Which is fair enough. I stole candy from a baby (kind of) and I did it purely so I could have more of what I wanted, of what I already had.
It might be a funny story if told around the dinner table in the right sort of way, and we joke about it amongst ourselves, but I still can't look at an advent calendar through eyes of joy, only through a telescope of guilt. Which is classic Depression really - always telling you that you are bad. And classic Anxiety - always telling you that you should worry about things you have no control over, that happened years ago.
Try to make it funny. Then let it go.
When I went Storm chasing in the USA earlier this year, a lot of people said to me 'aren't you scared?' and I said no, I wasn't. Because even though huge American storms with lightning and tornadoes are not only frightening but also deadly, I really wasn't bothered. I did not get anxious about doing that. Not in the slightest.
Here is a list of things I get anxious about (list is not exhaustive, although it is exhausting):
- waking up in the morning
- going to work
- speaking to people I don't know
- speaking to people I do know
- whether or not I am going to fall in front of a train even though I am standing really far back from the platform edge
- whether or not I am going to get hit by a car even though I am standing really far back from the kerb
- whether my face is making the appropriate expression for the situation
- public speaking
- non-public speaking
- whether or not the cat has been killed by a fox or a car even though she's only been out of the house 2 minutes
- whether or not the cat has died in the house and I am going to find her when I come home
- whether or not the cat has somehow fallen out of a window even though I KNOW I've closed them all
- whether or not the car is locked even though I KNOW I just locked it
- whether or not I set my alarm for tomorrow even though I KNOW I just did it
- whether or not I set my alarm for tomorrow even though I have now checked it 5 times in the space of 30 seconds
- whether or not I am going to need a wee on the train/bus/in the car/on the 5 minute walk between home and the place I will arrive at, which has a toilet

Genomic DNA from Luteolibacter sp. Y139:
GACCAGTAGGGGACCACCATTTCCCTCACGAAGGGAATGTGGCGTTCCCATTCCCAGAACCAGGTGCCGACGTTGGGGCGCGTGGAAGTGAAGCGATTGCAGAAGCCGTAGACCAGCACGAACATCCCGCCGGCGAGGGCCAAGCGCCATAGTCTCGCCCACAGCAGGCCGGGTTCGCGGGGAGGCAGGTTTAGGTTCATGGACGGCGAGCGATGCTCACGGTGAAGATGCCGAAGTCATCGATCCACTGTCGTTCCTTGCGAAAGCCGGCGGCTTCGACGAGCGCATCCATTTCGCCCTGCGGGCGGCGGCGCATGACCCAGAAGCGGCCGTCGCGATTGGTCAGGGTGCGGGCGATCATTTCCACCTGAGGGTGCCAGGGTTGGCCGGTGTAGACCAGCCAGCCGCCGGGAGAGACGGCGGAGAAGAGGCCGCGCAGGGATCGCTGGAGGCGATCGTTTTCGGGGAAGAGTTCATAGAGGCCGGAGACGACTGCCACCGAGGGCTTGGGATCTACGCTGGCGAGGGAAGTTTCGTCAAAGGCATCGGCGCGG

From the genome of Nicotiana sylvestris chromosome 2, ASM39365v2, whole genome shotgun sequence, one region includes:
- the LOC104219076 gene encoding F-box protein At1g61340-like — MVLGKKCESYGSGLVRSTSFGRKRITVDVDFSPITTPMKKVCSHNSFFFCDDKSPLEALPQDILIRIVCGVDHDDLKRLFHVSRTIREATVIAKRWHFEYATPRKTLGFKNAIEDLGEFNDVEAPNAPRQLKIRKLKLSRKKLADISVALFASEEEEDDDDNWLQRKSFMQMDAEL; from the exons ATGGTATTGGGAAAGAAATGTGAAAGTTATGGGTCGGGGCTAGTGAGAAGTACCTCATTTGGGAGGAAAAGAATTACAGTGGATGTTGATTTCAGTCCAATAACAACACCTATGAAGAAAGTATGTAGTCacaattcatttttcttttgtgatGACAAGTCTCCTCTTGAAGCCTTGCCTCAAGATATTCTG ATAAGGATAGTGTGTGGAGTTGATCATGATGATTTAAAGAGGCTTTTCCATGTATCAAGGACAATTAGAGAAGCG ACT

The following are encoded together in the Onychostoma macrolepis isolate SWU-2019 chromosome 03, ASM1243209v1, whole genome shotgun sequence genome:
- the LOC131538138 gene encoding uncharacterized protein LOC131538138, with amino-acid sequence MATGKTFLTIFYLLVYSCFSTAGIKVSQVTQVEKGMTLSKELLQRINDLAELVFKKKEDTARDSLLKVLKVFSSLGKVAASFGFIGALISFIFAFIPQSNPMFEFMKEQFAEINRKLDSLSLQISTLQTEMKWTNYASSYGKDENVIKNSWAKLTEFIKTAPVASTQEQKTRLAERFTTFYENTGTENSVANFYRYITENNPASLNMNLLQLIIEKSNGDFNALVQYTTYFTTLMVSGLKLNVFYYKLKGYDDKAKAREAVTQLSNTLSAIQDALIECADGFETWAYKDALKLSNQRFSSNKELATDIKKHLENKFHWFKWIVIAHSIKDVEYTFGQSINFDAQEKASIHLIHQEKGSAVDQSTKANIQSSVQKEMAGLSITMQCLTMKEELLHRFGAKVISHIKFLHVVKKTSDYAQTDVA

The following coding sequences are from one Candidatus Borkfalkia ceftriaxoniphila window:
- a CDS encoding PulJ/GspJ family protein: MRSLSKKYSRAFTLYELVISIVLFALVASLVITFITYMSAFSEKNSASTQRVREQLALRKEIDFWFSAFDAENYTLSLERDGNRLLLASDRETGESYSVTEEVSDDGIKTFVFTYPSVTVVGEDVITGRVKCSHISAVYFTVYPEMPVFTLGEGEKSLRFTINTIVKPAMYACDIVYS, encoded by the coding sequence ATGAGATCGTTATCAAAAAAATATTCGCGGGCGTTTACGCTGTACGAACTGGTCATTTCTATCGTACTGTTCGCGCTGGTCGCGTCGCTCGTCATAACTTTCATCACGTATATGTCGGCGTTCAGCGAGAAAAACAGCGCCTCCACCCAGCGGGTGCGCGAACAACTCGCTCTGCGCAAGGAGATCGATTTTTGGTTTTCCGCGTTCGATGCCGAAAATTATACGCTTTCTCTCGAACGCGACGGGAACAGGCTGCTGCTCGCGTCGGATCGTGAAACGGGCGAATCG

- going to bed at night
- what that really loud noise was
- what that noise was that wasn't even that loud
- that noise that happened just now that I know exactly what it was and whether or not I am going to have a heart attack because of it (even if all it was was someone whistling or a dog barking)
- whether or not someone is going to break into the house at night when we are asleep (I have gone over all possible egress routes many MANY times in case this happens)
- what if a disgruntled customer is waiting outside my work wanting to hurt me
- what if a disgruntled customer is waiting outside my home wanting to hurt me
- what if there is a terrorist attack here and now, how will we escape
- what if I get hungry and my tummy rumbles and I feel sick and there is nothing to eat or no time
- what if I have eaten and now I need to go to the toilet and there is no time
- what if someone hears the noises my tummy makes as a result of either of the above two things
- what if I get fired for *insert ridiculous reason here*
- what if I had seriously hurt myself or someone else because of *insert tiny, tiny error made when driving recently*
- being late for anything
- being too early for anything
- people not liking me
- people thinking I'm ugly
- people not wanting to talk to me but having to
- people wanting to talk to me but I don't want to, how do I get out of it
- any social occasion
- the state of the world
- the state of this country
- what people might think about what I think about the state of the world or this country
- is there a spider in my hair
- is there a spider in my ear
- did a spider crawl in my ear in the night, is it now having babies in my brain?
- that thing I really want to do that other people think nothing of just doing - for example exercise class, class to learn a new skill. volunteer work
- what happens if I open my mouth and speak
- what happens if I don't open my mouth and speak
- what happens if one or all of my loved ones die in freak accidents
- oh God I haven't heard from Dan in 3 whole hours, what if he is dead
- oh God my mum's phone is going to voicemail. What if she is dead
- oh God something has happened in London, I know several people who live/work/go out anywhere in a 20 mile radius of there, what if they are dead
- am I going to get yelled at
- am I going to get told I did something wrong
- are people talking about me
- are people going to ask me to do things that I can't do right now, because I will say yes and then feel more stressed, how do I deal with this without them hating me
- oh God, how do I make every single person on the planet that I meet like me
- even though *insert thing here* has already happened and it was fine and I/my loved one is safe, what if it had gone differently and I/my loved one got attacked/was in danger/died?
- what that person meant by that
- what that person was thinking of me when they looked at me like that